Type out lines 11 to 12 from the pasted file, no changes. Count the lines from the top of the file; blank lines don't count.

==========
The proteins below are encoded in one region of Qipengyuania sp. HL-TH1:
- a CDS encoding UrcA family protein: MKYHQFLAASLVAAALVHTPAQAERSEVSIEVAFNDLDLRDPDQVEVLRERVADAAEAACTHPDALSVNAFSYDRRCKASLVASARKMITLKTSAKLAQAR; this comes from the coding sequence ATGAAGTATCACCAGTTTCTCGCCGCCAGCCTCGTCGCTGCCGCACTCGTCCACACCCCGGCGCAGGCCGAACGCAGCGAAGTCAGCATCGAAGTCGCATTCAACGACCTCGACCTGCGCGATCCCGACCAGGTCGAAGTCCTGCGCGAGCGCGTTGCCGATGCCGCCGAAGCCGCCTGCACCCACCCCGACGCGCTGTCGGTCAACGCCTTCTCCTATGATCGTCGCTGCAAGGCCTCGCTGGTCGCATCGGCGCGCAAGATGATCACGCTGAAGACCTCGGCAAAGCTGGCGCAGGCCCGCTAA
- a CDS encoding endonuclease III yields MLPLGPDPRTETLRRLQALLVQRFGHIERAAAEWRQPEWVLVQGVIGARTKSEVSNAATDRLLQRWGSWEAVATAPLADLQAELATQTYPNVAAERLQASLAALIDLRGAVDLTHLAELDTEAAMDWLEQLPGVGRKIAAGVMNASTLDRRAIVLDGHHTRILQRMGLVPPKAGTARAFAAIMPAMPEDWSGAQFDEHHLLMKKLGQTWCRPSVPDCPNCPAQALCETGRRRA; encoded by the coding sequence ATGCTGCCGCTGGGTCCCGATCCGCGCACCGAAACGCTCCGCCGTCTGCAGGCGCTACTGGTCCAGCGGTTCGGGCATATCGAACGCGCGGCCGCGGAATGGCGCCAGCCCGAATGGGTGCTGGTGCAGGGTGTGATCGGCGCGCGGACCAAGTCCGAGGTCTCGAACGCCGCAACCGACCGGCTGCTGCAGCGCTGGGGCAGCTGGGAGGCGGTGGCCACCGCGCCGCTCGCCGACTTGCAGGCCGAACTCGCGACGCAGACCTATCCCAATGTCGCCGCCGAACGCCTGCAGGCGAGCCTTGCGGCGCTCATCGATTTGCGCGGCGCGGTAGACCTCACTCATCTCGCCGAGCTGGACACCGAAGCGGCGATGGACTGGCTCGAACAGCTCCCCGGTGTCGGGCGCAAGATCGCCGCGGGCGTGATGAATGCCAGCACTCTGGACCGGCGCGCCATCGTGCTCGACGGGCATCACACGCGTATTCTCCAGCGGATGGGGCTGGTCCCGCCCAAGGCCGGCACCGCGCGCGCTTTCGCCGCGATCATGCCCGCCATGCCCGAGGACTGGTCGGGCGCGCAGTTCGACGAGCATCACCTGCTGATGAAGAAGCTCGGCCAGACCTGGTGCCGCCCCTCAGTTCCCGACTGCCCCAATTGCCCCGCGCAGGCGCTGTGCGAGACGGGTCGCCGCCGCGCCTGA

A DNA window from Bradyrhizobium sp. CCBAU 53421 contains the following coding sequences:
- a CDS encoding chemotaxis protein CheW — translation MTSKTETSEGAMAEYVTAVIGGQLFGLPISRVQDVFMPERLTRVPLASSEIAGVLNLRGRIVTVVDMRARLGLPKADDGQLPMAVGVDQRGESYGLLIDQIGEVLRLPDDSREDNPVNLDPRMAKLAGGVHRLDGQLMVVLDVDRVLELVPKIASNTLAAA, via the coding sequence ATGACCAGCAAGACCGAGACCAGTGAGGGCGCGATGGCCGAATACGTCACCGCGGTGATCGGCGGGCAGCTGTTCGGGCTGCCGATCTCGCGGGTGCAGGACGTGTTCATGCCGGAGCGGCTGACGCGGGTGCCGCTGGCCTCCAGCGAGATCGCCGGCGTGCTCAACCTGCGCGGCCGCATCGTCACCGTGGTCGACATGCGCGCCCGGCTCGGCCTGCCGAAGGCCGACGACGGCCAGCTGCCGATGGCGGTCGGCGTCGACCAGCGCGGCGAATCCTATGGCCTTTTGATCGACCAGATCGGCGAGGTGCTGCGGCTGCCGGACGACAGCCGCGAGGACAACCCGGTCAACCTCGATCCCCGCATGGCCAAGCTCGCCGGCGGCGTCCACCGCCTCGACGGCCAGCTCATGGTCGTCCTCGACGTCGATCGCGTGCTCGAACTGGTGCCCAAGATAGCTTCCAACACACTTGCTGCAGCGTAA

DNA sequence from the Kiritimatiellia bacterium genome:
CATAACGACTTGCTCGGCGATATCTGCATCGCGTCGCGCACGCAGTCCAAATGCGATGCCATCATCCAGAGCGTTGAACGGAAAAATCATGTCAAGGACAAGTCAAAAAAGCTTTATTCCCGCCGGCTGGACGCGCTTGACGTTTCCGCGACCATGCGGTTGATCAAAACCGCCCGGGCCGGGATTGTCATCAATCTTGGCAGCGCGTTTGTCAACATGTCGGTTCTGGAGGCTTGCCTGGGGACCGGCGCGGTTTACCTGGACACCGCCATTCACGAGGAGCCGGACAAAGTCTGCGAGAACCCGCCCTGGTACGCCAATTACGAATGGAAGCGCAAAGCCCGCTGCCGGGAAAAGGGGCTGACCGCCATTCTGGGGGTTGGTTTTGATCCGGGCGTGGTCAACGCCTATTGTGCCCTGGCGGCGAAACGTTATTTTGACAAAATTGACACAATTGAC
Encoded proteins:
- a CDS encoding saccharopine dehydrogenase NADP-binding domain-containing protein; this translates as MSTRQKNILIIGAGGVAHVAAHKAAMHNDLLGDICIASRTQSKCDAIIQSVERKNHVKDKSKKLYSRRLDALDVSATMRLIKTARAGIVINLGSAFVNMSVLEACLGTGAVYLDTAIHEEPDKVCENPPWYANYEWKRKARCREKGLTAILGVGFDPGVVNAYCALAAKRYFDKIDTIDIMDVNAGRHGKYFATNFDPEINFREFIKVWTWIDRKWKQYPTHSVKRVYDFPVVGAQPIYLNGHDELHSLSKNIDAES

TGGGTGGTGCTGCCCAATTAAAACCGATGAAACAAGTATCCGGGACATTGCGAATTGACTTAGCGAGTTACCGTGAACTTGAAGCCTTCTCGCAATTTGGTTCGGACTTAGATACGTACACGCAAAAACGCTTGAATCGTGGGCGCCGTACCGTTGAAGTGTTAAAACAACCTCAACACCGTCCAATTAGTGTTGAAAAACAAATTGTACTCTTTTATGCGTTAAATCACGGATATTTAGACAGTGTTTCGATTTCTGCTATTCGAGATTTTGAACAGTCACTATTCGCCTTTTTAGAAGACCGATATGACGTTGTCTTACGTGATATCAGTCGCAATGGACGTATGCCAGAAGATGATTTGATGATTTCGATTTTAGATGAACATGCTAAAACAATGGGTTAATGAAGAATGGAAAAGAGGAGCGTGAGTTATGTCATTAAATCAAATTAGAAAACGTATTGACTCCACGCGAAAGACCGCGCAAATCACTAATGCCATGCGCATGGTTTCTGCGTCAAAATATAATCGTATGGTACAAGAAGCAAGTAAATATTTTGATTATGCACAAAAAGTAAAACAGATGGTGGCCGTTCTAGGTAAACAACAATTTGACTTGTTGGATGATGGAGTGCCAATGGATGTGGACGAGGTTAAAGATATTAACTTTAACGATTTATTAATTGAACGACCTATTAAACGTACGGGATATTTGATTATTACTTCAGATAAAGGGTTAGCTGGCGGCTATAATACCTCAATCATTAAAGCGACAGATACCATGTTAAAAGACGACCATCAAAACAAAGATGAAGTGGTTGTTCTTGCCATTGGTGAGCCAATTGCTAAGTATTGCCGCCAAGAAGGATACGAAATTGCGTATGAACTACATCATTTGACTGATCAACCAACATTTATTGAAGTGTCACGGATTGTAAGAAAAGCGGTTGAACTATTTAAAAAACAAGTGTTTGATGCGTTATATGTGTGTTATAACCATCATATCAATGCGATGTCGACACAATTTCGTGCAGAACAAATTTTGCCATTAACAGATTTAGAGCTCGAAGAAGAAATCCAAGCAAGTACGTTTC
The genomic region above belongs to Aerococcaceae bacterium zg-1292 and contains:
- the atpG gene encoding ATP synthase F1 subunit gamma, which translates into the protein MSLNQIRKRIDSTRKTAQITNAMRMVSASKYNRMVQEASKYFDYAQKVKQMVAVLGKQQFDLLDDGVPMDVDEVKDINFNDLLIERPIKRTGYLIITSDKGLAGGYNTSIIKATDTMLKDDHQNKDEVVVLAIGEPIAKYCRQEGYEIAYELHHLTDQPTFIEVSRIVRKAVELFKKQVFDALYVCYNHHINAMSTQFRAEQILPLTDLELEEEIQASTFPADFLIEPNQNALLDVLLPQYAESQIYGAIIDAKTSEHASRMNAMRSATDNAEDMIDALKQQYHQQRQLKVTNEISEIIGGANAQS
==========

The genomic region above belongs to Aerococcaceae bacterium zg-1292 and contains:
- the atpG gene encoding ATP synthase F1 subunit gamma, which translates into the protein MSLNQIRKRIDSTRKTAQITNAMRMVSASKYNRMVQEASKYFDYAQKVKQMVAVLGKQQFDLLDDGVPMDVDEVKDINFNDLLIERPIKRTGYLIITSDKGLAGGYNTSIIKATDTMLKDDHQNKDEVVVLAIGEPIAKYCRQEGYEIAYELHHLTDQPTFIEVSRIVRKAVELFKKQVFDALYVCYNHHINAMSTQFRAEQILPLTDLELEEEIQASTFPADFLIEPNQNALLDVLLPQYAESQIYGAIIDAKTSEHASRMNAMRSATDNAEDMIDALKQQYHQQRQLKVTNEISEIIGGANAQS